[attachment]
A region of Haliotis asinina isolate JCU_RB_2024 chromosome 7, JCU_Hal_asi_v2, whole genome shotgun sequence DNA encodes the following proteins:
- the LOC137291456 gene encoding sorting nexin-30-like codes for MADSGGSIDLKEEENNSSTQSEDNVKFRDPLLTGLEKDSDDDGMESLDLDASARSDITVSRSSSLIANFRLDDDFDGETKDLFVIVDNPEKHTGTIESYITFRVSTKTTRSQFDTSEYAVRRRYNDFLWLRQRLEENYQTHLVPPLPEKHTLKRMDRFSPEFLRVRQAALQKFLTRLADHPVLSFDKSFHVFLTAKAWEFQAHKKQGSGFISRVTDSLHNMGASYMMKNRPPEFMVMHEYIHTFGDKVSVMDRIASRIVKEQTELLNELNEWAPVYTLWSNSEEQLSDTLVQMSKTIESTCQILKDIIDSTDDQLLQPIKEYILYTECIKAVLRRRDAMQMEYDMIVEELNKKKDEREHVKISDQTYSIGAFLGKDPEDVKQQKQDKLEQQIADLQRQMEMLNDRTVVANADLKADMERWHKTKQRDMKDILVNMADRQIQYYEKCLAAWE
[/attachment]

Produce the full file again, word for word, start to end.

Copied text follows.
A region of Haliotis asinina isolate JCU_RB_2024 chromosome 7, JCU_Hal_asi_v2, whole genome shotgun sequence DNA encodes the following proteins:
- the LOC137291456 gene encoding sorting nexin-30-like codes for MADSGGSIDLKEEENNSSTQSEDNVKFRDPLLTGLEKDSDDDGMESLDLDASARSDITVSRSSSLIANFRLDDDFDGETKDLFVIVDNPEKHTGTIESYITFRVSTKTTRSQFDTSEYAVRRRYNDFLWLRQRLEENYQTHLVPPLPEKHTLKRMDRFSPEFLRVRQAALQKFLTRLADHPVLSFDKSFHVFLTAKAWEFQAHKKQGSGFISRVTDSLHNMGASYMMKNRPPEFMVMHEYIHTFGDKVSVMDRIASRIVKEQTELLNELNEWAPVYTLWSNSEEQLSDTLVQMSKTIESTCQILKDIIDSTDDQLLQPIKEYILYTECIKAVLRRRDAMQMEYDMIVEELNKKKDEREHVKISDQTYSIGAFLGKDPEDVKQQKQDKLEQQIADLQRQMEMLNDRTVVANADLKADMERWHKTKQRDMKDILVNMADRQIQYYEKCLAAWE